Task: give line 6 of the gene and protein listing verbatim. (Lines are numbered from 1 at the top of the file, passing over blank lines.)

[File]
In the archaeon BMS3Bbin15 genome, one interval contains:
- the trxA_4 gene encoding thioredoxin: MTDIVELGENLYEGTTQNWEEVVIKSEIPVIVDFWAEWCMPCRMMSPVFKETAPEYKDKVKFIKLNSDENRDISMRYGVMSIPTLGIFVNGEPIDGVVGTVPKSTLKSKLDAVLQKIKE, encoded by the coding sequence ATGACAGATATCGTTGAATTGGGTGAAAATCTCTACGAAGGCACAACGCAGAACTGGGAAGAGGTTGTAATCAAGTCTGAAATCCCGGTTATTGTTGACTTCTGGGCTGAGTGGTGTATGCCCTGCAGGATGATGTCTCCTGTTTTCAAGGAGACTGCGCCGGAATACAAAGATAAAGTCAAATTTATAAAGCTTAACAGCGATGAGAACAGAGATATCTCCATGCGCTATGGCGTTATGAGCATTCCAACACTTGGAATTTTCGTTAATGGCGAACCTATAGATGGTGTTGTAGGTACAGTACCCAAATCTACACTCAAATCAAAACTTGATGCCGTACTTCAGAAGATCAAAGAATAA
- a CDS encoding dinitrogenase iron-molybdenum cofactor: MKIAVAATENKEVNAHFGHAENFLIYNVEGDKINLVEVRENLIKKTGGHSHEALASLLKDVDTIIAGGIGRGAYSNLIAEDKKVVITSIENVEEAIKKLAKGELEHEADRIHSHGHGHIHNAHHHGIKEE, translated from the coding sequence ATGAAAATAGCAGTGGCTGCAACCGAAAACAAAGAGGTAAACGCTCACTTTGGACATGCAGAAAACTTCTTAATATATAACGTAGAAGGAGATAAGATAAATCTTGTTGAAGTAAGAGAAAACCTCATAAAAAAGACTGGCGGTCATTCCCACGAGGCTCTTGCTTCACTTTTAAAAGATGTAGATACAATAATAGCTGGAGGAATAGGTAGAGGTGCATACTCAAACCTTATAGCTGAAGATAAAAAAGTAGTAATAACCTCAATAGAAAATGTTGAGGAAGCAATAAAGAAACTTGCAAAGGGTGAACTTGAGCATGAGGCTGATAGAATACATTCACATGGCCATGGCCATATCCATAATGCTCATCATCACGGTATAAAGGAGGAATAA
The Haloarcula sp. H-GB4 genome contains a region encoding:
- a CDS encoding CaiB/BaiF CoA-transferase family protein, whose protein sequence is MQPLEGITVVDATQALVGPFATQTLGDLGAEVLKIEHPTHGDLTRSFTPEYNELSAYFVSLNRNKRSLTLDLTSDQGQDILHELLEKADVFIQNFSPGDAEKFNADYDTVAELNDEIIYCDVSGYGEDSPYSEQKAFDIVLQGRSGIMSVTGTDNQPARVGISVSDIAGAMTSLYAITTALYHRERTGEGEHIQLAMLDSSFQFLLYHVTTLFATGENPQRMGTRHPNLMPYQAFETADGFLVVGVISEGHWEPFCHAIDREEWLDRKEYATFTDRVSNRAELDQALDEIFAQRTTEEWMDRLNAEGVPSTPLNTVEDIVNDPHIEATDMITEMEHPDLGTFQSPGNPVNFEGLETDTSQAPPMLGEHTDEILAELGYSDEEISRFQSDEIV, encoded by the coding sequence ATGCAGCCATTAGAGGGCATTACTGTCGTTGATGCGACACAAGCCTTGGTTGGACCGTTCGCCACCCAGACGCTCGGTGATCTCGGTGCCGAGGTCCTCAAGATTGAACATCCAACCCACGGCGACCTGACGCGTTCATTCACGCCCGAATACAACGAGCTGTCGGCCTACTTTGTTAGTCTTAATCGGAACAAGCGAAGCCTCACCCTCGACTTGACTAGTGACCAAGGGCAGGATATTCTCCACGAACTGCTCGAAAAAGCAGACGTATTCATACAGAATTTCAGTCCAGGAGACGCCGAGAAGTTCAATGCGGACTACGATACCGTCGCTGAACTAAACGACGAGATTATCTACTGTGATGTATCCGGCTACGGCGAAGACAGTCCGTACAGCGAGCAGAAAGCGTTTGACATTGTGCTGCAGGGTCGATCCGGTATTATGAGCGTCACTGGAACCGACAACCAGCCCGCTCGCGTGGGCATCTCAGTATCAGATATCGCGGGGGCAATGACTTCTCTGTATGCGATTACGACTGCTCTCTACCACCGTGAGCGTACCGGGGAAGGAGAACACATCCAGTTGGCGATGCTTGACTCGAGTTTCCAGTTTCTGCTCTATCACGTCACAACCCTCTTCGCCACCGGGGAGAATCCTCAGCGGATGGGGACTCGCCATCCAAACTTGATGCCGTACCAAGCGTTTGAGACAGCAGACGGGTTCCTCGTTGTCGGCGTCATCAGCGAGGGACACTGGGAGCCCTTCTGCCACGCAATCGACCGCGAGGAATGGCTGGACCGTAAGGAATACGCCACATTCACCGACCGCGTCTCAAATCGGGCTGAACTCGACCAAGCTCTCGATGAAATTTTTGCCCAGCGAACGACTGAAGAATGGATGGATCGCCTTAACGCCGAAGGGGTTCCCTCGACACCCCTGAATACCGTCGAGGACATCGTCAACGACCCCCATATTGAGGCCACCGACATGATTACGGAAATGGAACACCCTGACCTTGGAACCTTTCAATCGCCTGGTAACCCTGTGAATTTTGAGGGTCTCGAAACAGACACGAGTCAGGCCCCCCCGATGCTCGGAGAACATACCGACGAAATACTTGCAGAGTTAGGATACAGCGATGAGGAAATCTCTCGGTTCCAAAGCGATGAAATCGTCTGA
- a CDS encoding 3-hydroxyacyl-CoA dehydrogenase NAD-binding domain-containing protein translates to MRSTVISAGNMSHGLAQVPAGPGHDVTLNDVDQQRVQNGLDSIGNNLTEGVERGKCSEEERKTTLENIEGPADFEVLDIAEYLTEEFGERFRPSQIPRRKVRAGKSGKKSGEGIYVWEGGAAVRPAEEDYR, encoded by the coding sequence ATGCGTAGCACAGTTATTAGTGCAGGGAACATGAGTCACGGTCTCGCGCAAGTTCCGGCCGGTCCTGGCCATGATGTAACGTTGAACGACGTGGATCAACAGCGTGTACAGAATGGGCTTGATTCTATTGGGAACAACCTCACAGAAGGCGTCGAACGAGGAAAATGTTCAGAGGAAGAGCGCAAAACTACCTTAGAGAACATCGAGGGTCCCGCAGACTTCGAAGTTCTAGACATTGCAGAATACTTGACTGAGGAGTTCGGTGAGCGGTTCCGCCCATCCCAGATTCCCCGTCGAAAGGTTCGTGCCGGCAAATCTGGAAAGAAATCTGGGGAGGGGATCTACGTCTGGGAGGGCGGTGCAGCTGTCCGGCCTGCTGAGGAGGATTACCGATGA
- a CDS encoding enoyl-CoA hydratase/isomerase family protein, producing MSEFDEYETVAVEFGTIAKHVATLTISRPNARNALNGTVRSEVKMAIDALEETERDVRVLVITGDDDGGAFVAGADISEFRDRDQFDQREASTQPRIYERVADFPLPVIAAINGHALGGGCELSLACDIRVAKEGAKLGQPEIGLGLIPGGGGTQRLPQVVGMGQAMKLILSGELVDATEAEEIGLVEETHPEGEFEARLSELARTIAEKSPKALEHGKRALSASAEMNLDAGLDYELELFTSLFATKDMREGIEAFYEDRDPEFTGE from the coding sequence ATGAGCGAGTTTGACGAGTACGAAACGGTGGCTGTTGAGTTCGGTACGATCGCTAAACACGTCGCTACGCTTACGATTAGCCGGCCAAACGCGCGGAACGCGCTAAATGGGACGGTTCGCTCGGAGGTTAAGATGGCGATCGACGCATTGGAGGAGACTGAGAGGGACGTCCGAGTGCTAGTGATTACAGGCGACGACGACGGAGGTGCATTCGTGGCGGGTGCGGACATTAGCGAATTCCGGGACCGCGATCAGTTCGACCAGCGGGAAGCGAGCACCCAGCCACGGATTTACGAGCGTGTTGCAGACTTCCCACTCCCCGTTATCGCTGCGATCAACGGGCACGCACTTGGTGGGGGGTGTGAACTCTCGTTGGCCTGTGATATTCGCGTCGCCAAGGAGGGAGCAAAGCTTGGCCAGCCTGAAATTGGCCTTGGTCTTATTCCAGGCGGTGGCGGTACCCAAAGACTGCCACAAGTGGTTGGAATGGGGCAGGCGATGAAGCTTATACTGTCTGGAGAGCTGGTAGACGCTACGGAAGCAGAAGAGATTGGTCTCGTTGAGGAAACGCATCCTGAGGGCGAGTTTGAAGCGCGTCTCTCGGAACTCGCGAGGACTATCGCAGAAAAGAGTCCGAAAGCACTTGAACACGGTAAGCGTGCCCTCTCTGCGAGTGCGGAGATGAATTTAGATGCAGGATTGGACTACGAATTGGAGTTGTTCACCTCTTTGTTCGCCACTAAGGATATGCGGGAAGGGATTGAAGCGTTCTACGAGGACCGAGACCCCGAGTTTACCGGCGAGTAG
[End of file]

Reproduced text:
- a CDS encoding 3-hydroxyacyl-CoA dehydrogenase NAD-binding domain-containing protein translates to MRSTVISAGNMSHGLAQVPAGPGHDVTLNDVDQQRVQNGLDSIGNNLTEGVERGKCSEEERKTTLENIEGPADFEVLDIAEYLTEEFGERFRPSQIPRRKVRAGKSGKKSGEGIYVWEGGAAVRPAEEDYR, encoded by the coding sequence ATGCGTAGCACAGTTATTAGTGCAGGGAACATGAGTCACGGTCTCGCGCAAGTTCCGGCCGGTCCTGGCCATGATGTAACGTTGAACGACGTGGATCAACAGCGTGTACAGAATGGGCTTGATTCTATTGGGAACAACCTCACAGAAGGCGTCGAACGAGGAAAATGTTCAGAGGAAGAGCGCAAAACTACCTTAGAGAACATCGAGGGTCCCGCAGACTTCGAAGTTCTAGACATTGCAGAATACTTGACTGAGGAGTTCGGTGAGCGGTTCCGCCCATCCCAGATTCCCCGTCGAAAGGTTCGTGCCGGCAAATCTGGAAAGAAATCTGGGGAGGGGATCTACGTCTGGGAGGGCGGTGCAGCTGTCCGGCCTGCTGAGGAGGATTACCGATGA